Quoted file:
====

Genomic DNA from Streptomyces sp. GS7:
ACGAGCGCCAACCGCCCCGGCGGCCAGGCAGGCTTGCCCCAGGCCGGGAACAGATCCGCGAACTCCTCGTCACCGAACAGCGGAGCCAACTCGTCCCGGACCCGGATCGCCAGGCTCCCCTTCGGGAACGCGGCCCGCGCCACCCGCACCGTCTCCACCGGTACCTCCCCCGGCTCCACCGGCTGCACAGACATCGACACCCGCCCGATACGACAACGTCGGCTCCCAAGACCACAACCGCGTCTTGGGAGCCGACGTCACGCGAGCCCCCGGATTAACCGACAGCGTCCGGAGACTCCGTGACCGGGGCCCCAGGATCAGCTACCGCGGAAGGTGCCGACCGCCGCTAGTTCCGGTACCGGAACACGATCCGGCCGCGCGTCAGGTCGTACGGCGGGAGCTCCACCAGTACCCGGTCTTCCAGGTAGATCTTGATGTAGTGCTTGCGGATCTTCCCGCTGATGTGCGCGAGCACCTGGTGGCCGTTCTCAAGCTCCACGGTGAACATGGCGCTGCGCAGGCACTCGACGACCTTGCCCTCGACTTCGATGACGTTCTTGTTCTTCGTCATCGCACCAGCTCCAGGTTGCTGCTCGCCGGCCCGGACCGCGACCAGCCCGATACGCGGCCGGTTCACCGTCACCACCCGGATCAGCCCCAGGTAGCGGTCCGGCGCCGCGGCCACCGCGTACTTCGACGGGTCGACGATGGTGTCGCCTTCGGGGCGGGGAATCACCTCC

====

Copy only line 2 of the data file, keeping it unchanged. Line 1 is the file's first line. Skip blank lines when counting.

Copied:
ACGAGCGCCAACCGCCCCGGCGGCCAGGCAGGCTTGCCCCAGGCCGGGAACAGATCCGCGAACTCCTCGTCACCGAACAGCGGAGCCAACTCGTCCCGGACCCGGATCGCCAGGCTCCCCTTCGGGAACGCGGCCCGCGCCACCCGCACCGTCTCCACCGGTACCTCCCCCGGCTCCACCGGCTGCACAGACATCGACACCCGCCCGATACGACAACGTCGGCTCCCAAGACCACAACCGCGTCTTGGGAGCCGACGTCACGCGAGCCCCCGGATTAACCGACAGCGTCCGGAGACTCCGTGACCGGGGCCCCAGGATCAGCTACCGCGGAAGGTGCCGACCGCCGCTAGTTCCGGTACCGGAACACGATCCGGCCGCGCGTCAGGTCGTACGGCGGGAGCTCCACCAGTACCCGGTCTTCCAGGTAGATCTTGATGTAGTGCTTGCGGATCTTCCCGCTGATGTGCGCGAGCACCTGGTGGCCGTTCTCAAGCTCCACGGTGAACATGGCGCTGCGCAGGCACTCGACGACCTTGCCCTCGACTTCGATGACGTTCTTGTTCTTCGTCATCGCACCAGCTCCAGGTTGCTGCTCGCCGGCCCGGACCGCGACCAGCCCGATACGCGGCCGGTTCACCGTCACCACCCGGATCAGCCCCAGGTAGCGGTCCGGCGCCGCGGCCACCGCGTACTTCGACGGGTCGACGATGGTGTCGCCTTCGGGGCGGGGAATCACCTCC